Time for a new printer

My old Pixma Pro9000, Mark II decided that it no longer wanted to talk to the computer. I tried two different laptops and three different usb cords, so I’m confident it’s the printer. Given the cost of these things, it’s unfortunately probably not worth looking at repair (shipping alone would probably come close to the cost of a replacement).

I know Canon’s replacement for this printer is the Pixma pro-100, but I’m wondering if anyone has had a bad experience with it or if there’s an Epson or other printer that is competitive in terms of price ($133 after rebate) and quality. I would like to keep the 13 inch width.

I don’t print a lot-just a few times a year, so I don’t want something that is going to go through a lot of ink just warming up, but I do prefer to do my own printing.

I recently purchased a refurbished pixma 100 from Amazon and it didn’t work out of the box I returned it and purchased a brand new one and it worked after about a 30 minute set up. It works well and the wireless functions work well also.

The printer quality seems good but I’m still calibrating my processing for the printer so I can control the results

Thanks, Nathan. It’s good to hear that.

I’m an Epson lover. I had an R1800 that cost me about $500 and lasted for 16 years. So cost over the years used was relatively low. I just bought a Sure Color P800. It’s 17 inches wide and works like a dream. They have a 13 inch version and if you look on their website or you call their store, they frequently have rebates. I got a $300 rebate for the larger one and the rebate for the smaller was $200. Admittedly, these are more expensive than the ones you are talking about but I am assuming my second one will last as long as the first and therefore the investment is worth it. Also, the quality is superb!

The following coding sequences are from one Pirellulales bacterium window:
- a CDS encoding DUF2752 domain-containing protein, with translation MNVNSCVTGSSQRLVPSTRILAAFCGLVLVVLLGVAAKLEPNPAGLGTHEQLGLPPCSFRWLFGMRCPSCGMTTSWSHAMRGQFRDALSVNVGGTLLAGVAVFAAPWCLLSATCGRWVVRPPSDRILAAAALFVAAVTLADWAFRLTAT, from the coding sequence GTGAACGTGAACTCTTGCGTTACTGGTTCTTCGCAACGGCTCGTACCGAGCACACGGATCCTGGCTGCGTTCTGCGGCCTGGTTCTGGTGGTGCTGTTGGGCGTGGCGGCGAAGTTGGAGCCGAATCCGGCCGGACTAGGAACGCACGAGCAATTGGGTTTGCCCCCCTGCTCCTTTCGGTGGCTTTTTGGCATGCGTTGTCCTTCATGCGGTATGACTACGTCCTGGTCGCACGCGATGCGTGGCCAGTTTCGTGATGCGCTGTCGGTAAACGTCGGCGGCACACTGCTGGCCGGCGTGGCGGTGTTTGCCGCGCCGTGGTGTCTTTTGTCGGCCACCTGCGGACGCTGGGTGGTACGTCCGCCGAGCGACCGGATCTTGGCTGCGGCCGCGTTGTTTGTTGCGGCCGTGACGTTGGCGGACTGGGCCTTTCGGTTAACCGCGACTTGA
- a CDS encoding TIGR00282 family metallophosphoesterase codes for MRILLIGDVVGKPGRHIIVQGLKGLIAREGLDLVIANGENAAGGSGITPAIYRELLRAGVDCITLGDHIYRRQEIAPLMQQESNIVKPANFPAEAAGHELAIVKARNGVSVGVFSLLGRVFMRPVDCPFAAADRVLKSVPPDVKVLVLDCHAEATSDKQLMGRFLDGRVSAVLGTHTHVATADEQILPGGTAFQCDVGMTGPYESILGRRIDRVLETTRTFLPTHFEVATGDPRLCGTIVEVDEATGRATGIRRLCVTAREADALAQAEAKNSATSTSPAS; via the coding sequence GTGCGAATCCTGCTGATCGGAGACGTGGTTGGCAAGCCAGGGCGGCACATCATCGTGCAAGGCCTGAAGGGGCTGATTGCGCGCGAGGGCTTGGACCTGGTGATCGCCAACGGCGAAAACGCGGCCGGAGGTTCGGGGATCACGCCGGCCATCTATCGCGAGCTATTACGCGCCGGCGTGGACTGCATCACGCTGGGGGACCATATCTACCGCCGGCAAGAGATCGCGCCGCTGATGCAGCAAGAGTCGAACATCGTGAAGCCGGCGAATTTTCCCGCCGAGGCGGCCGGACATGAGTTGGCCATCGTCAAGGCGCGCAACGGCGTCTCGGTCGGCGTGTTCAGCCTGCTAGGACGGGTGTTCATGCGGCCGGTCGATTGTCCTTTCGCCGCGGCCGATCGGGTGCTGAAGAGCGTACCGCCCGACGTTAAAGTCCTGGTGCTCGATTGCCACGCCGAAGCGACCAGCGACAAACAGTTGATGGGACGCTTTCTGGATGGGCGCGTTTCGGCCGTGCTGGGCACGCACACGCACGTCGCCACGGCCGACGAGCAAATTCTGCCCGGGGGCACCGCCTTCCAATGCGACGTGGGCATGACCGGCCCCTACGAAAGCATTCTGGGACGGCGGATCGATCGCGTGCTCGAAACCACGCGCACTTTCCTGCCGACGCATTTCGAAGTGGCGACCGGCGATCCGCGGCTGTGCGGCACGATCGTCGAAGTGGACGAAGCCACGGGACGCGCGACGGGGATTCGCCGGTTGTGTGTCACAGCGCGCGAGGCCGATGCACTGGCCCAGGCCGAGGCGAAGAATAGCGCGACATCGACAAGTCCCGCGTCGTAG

@Dennis_Plank Late to the party but I’ve had a Canon Pro-100 for about 18 months and have very much enjoyed it. It’s a bit of an ink hog if you’re going to print a lot it will add up. Print quality is great for the price of the printer and was pretty easy to setup on my iMac and my MacBook.

@Kathy_Snead I’m considering upgrading to a larger printer to be able to print 16x20, any issues with your P800? Are you able to get a reasonable amount of prints out of the inks? I was thinking of upgrading to the Canon ProGraf Pro-100 but reviews seem to be common that it blows through inks and they are really expensive. Thanks in advance.

I’m a long time Epson guy. Still using my trusty Epson 3880, which was replaced by the P800.

If you haven’t seen it, the P800 is now discontinued and is being replaced by the P900 (17" carriage) and the P700 (13" carriage). They are not yet available, but should be someone in the next month or so. If you’re considering Epson… I’d wait for those printers. The P800 is a great printer, but paper feeding of heavier fine art papers has always been problematic and in the literature for the P900 Epson makes reference to better paper handling. Also there is no longer any black ink switching needed between photo black and matte black.

Edit: B&H says expected availability for the new models at the beginning of June 2020.

I’ve had my Canon Pro-1000 for about 18 months now and I can’t speak highly enough about it’s performance. No clogging and no wasted ink switching from colour to black and white, which I understand was an issue with the Epson P800. I mean, I don’t think you can go wrong with either the Epson or the Canon. But if you’re into printing, I’d spend the money and go top of the line.

My Epson 2200 is still functioning and produces beautiful prints. I will have to retire it because ink availability is an issue. The printer outlived the expected lifespan for that model. Durability and print quality should compel you to examine the Epson printers.

I always had good luck with Canon printers. My pro printer that I bough back in 2004 still works. Here’s ink cost per print for pro 100